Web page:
Victoria Evans, Christopher Spry and Alloma Gilbert suffered 19 years of abuse during a campaign of terror at the hands of Eunice Spry, the woman they called “mother.” Spry was identified as being a “devout” Jehovah’s Witness.
Spry, 70, was ordered jailed for 12 years after she was found guilty of 26 charges of child abuse against her two foster children and an adopted daughter.
Spry, born in Gloucester and from Tewkesbury, UK, routinely abused the children placed in her care, forcing them to sleep in a barn, drink bleach and urine, stand naked and cold for hours on end, inflicted vicious beatings, fed them cat food, and made them vomit.
Victoria, now 28, was only two years old when Spry began her beatings at her farmhouse near Tewkesbury, Gloucestershire. Spry caught her pulling labels off some tinned cat food; Spry lost her temper and forced the tiny girl to eat the contents of the can as punishment.
Christopher said his foster-mother, who was known as a “devout Jehovah’s Witness,” told him that he was “demonized.”
“She thought I was demonized…that I was working in Satan’s name…we were the Devil’s offspring,” he revealed.
Spry made the children stand against a wall for hours, forced them to sleep in a barn, and to use a hose to clean themselves. Spry’s biological children, Judith and Charlotte, slept in their own bedrooms in the house and were well cared for.
Spry meted out vicious beatings to her “adopted children.” On some occasions, she would shove sticks down their throats.
Christopher endured Spry’s worst treatment when he was just ten years old, suffering horrific beating and physical torture when Spry tied his feet to the bumper of her van and sped off across a newly plowed field. Chris tells the story as he remembered it:
“I blacked out multiple times. I was bleeding all over. I kept waking up and I was still being dragged. Then she just took the rope off the van at the end and I couldn’t move. I can’t remember [anything for] the next few days. I probably should have died. And I’ll tell you what – being dragged around that field – I wish I had. There is no way to describe how horrific that was. That is my worst memory of being with Eunice Spry.”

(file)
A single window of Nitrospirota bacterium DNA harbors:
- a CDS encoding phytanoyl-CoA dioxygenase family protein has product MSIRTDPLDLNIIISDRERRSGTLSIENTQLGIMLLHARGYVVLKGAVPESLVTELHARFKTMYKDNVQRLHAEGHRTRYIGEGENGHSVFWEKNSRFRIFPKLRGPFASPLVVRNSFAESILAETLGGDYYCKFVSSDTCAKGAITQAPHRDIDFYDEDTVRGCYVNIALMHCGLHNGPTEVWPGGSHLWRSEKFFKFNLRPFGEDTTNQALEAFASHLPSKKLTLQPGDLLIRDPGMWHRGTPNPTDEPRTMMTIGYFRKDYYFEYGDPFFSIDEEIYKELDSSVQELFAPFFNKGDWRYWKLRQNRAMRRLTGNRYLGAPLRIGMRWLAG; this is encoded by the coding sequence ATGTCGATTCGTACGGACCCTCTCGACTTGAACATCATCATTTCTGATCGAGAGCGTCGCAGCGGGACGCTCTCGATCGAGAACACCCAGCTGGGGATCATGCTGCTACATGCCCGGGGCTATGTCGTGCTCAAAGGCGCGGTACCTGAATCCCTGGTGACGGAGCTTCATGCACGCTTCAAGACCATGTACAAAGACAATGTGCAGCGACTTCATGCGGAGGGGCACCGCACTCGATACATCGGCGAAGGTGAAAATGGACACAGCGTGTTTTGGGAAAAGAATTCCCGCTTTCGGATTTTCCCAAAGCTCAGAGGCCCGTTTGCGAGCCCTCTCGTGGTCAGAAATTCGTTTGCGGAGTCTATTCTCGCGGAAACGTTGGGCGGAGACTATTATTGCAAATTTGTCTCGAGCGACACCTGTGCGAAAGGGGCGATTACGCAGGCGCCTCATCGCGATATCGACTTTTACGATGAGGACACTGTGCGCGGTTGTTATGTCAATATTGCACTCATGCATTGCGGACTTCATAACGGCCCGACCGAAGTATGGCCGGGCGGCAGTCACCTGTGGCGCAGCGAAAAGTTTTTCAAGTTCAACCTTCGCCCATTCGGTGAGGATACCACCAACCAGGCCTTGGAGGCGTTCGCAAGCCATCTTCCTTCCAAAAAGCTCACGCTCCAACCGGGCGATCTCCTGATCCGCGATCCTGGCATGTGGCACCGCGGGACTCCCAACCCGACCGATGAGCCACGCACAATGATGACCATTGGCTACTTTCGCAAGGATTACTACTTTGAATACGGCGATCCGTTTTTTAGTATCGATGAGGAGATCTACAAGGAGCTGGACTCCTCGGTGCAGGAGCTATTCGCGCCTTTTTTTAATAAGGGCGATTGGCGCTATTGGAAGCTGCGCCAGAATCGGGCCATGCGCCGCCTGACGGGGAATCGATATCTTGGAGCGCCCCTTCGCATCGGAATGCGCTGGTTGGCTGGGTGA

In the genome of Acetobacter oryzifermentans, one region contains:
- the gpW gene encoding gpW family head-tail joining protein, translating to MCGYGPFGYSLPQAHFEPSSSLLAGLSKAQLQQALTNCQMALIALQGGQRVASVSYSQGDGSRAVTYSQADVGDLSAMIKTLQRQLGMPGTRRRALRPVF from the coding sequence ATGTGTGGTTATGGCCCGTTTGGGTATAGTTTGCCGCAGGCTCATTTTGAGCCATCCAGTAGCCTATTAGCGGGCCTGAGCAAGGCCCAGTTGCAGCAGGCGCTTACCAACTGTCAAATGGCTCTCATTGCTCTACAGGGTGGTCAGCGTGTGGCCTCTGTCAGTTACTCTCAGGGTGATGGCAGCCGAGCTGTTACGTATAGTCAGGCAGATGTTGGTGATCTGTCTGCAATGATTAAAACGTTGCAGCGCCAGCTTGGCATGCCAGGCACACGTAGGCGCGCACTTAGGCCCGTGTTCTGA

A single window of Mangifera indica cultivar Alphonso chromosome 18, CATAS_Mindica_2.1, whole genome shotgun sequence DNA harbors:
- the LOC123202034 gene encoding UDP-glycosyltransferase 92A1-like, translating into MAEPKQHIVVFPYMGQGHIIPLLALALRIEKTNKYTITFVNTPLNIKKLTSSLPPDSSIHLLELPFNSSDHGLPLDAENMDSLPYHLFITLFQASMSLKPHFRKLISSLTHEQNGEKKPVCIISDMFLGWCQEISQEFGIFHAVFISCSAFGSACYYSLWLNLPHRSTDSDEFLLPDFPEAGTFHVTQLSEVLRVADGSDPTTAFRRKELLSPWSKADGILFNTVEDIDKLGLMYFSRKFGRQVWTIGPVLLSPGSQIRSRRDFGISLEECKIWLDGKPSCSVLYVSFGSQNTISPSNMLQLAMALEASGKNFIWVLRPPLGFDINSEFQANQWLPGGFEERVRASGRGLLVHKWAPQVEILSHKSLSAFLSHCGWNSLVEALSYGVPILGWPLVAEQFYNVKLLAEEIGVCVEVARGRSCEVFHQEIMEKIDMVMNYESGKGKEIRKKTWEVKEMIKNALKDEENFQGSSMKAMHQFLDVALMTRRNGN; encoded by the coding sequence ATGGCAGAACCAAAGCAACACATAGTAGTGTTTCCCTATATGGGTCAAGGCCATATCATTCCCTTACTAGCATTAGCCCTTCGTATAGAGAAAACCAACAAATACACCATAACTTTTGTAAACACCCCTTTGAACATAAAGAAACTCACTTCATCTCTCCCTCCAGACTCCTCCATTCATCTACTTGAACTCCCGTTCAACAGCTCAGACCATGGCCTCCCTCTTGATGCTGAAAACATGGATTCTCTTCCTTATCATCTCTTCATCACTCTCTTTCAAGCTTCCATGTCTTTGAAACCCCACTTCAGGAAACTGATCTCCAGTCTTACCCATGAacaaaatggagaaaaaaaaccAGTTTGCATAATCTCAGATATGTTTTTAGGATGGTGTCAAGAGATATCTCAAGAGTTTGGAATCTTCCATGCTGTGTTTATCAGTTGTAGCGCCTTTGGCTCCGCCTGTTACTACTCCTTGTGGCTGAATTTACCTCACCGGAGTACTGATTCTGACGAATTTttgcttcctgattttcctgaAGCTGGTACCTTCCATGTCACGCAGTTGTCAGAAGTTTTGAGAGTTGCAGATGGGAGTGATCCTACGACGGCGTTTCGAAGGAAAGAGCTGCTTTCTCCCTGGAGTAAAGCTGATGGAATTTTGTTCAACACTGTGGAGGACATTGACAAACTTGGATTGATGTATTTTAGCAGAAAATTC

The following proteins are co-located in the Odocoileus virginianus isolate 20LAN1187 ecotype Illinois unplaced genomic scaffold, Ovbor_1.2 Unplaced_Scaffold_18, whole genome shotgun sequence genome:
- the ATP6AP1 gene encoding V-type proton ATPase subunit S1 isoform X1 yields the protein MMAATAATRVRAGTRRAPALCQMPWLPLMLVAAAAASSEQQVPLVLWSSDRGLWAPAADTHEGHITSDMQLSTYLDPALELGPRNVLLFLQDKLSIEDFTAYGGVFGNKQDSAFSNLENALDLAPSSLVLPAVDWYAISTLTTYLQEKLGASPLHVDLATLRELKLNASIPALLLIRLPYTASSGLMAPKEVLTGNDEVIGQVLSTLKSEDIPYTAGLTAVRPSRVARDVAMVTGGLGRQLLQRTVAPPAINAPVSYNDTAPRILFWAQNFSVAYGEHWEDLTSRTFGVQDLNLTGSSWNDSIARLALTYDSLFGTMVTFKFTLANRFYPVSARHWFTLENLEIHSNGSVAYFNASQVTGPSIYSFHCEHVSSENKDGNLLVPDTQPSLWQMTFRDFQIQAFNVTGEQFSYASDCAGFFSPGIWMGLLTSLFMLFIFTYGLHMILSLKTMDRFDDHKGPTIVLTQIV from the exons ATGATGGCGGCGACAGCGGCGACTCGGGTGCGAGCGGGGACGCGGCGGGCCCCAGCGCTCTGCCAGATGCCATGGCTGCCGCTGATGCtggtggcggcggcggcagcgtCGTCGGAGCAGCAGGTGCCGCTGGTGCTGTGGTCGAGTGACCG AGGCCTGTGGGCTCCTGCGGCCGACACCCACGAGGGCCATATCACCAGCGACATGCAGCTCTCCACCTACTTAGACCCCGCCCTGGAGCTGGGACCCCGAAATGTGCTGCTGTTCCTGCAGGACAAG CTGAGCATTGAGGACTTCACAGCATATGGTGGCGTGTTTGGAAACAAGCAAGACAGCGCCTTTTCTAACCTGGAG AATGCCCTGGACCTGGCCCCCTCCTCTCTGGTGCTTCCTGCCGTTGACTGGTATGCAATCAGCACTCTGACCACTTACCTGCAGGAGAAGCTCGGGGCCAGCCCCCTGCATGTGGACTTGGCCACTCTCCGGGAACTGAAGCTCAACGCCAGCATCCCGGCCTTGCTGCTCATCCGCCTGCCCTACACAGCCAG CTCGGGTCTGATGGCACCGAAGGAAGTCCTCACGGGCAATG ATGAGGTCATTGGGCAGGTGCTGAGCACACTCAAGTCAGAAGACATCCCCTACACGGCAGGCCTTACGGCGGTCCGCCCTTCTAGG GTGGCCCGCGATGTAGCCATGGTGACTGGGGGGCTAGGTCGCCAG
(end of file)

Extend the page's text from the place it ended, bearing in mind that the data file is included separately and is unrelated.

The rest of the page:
Spry frightened the children into not telling their teachers anything if they asked about bruises or marks. Rebecca eventually managed to tell her friends what was happening and they finally went to the police.
All three siblings testified against Spry. In April 2007 “Britain’s most sadistic mother” was order jailed for 14 years. Judge Simon Darwell-Smith labeled the foster mother’s reign of terror as one of the “worst I’ve seen in 40 years.”
In spite of the terror that she inflicted on these young people when they were still tiny children, Eunice Spry was released in the summer of 2014 after serving just seven years. Not only that, but the 70-year old Spry was provided with a residence just a few miles from where her victims now live.
Late in 2014, despite their horrific ordeal, all three shared their stories as part of a British documentary in an episode of the “Darkest Taboos” series. The episode was titled “Britain’s Most Sadistic Mother.” You can watch the YouTube version provided below for yourself, but expect to be shocked and sickened when you see what Spry did to those innocent young people.
One victim, Rebecca, responded to the news of Spry’s release. “Why do criminals have more rights than their victims? She has served her punishment, but mine will never leave me.”
Christopher Spry added, “She’s ruined my life. She’s a torturous, evil, twisted person, a psycho – and we’re very lucky hasn’t killed someone.”
He is right. Eunice Spry has not “killed someone” – yet…
Eunice Spry, 70, was jailed for 12 years after she was found guilty of 26 charges of child abuse against her two foster children and adopted daughter. Spry, born in Gloucester and from Tewkesbury, UK, routinely beat and abused the children, forcing them to drink bleach and urine, eat their own vomit, and stand naked and cold for hours on end. Despite those atrocious acts, authorities told one of her victims, Victoria, now 28, that Eunice Spry would be provided a residence within 25 miles from her home after Spry’s release from prison in July, 2014.
Victoria launched a Facebook page and a started a petition to gather support, asking the Ministry of Justice – National Offender Management Service to reconsider housing her former abuser so close to where she lives. Victoria also appeared on television in the UK to explain why she did not want “this added assault to her freedom to live peacefully in her hometown.” She wanted to make sure there was no possibility of incidentally meeting her former adopted mother. Victoria added:
“For me personally it was a very tough decision to give my identity away – it was very very precious to me. I wrote a pros and cons list, a big circle on the cons list was around people getting violent towards Eunice when [they became] aware of her release. People mistake me not advocating violence towards her as ‘protecting her.’ No. She has enough casualties in her wake. I’m simply not wishing anyone else joins that list.”
She told the “Gloucester Citizen”:
“I just want her to leave me alone so I can get on with my life. I’ve thought quite a lot about it. I don’t want to let what happened to me and my brother and sisters define me.”
Her petition was the first step to ensuring Victoria and her siblings never have to face Eunice Spry again.